Have you ever looked at the display of Halloween themed wine bottles at the grocery store or World Market and think, “Ewww I bet those are awful!”
Well, I did! I figured they were overpriced, tarted up, bulk wine with nothing to say, and just good-time wine — not one you’d take home for dinner!
Now I’m clearly NOT talking about Flora Springs, which has embraced and celebrated its ghost winery heritage. (Read more about ghost wineries HERE.)
No, I’m talking about the kind of wine you would pick up on your way to a party. Like the kind that comes in a coffin.
But given the opportunity to taste a number of them recently I was surprised and pleased as was the gathering of goblins, ghosts, and ghouls, seven in all, who’ve been friends for 15 or more years. In fact all of us were grateful to be on this side of the grave with each other and these festive and fun wines!
Over the course of the evening, our conversation ranged from the wines and back, and I’m appreciative of where we traveled. Three of us went to high school together, and several in the group are gay or bi, and we talked at length about the importance of having gay role models — even if they weren’t out. We also talked about what it means to live in a world that has a vocabulary for ways to express both gender and sexual preference — even if we all aren’t as fluent in this new language.
I attribute this conversation in part to the wines: they are fun, but they are also serious.
Halloween is a time when we explore our dark sides, the other sides, and wine, as a social lubricant can facilitate this.
If the wines had been terrible, they would not have put us in such a good mood. Also a huge thanks to Drummer Diane for hosting us and creating a container for this conversation to occur — I’m bummed I didn’t get any photos of us in our festive garb!
The wines seriously performed so much better than how we thought they would. We thought all of these wines might just add up to being a cheesy marketing tactic, but all of these wines had unique characteristics that played off of the pot luck meal differently.
I shouldn’t have been so surprised however, as while I bought them on sale, they were originally priced in the $12-25 range, and several of them had nice deep punts.
What’s a punt and why do wine bottles have a punt?
The punt is that cavity in the bottom of a bottle. The deeper the punt the better the wine often is because they expect the bottle to be cellared for awhile and this way, the sediments collect in the bottom of the bottle and does not get mixed back into the wine when it is poured. There are other reasons too for a punt in a wine bottle — it makes it easier to pour, it makes it more stable when upright, it holds up to pressure better, and it makes the bottle easier to clean before filling. We had some kinky ideas too — and have you noticed that deep punted wines usually have wide shoulders? — but I won’t go there… I will take those secrets with me back to the grave!
We tasted eight wines and one cocktail, and these bloodthirsty ghouls went mostly vegan and vegetarian with pairings of cheeses, curried coconut pumpkin soup, chunky borscht, and squid ink pasta with roasted butternut squash.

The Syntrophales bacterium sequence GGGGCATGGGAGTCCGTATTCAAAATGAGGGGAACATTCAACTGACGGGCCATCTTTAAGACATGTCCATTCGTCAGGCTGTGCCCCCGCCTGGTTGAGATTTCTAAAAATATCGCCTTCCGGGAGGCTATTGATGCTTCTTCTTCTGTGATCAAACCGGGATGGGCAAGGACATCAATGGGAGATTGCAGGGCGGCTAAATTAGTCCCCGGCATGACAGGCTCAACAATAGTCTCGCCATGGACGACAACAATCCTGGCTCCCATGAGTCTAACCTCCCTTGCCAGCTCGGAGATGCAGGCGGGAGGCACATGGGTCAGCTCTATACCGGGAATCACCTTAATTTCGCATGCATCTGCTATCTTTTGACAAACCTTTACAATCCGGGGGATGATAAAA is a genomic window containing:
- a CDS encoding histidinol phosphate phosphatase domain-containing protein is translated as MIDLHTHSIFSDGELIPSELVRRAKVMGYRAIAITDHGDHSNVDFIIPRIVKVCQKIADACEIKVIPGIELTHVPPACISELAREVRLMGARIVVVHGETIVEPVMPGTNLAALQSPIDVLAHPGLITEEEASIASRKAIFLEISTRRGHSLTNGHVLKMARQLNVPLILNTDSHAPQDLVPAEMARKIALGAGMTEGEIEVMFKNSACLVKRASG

Before I get into more detail: if you’re looking for fun Halloween activities in Ventura County, check this post out. And after Halloween comes Day of the Dead — and there’s more great activities in Ventura County which you can learn about here.
- Nino Franco Rustico – Valdobbiadene – Prosecco Superiore Italy
- Vampire’s Delight: Nino Franco Prosecco Cocktail with Root 23 Cherry Almond
- 2016 – Rest in Peace – CA Pinot Grigio
- 2015 – Poizin – Rose CA
- 2015 – Moselland Rheinhessen – Riesling Qualitätswein
- 2015 – Once and it’s gone – Pinot Noir – Willamette Valley OR
- 2015 – Rest in Peace – CA Red Wine –
- 2014 – Besieged – Sonoma County CA
- 2014 – Vampire – CA Red Wine Blend
- Black Cheddar and Tres Leeches Cheese board
- Bloody Borscht
- Pukey Pumpkin Soup
- Chunks of Brain on a Bed of Intestines
Rustico – Valdobbiadene – Prosecco Superiore – Nino Franco – 11% alcohol – SRP $18
and with Root 23 – Cherry Almond Simple Syrup – All Natural “Vampire’s Delight”
samples for my review consideration
This is a fun simple syrup – kind of reminded Helen of a Kir Royal but without the additional alcohol. The cherry adds a nice tartness, and the nutty almond goes very nicely with the prosecco.
I really liked how pretty the cocktail is, and the way the color hangs in the glass. A great bloody red color for Halloween, it could also work with Christmas with a beautiful red berry. You could also add a sprig of rosemary to make it more of a Christmas cocktail.
This syrup really works because it’s not overly sweet.
Pineapple Helen mixes a lot of cocktails and she pointed out that felt this syrup is a way to save a bottle of bubbly that you don’t really care for. However when the bottle of prosecco is great to begin with, it makes an excellent cocktail.
This prosecco is very nice on its own, bright and acidic, making it a great choice for a cheese plate or garden party. It’s good with light appetizers, and it handles a great depth of cheeses. I can even see enjoying this wine with a lovely fruit tart. It likes nice sharp cheeses, as well as lovely alpine style cheeses, goat cheeses, and we can imagine creamy cheeses, as it was over the top with the tres leches cheese.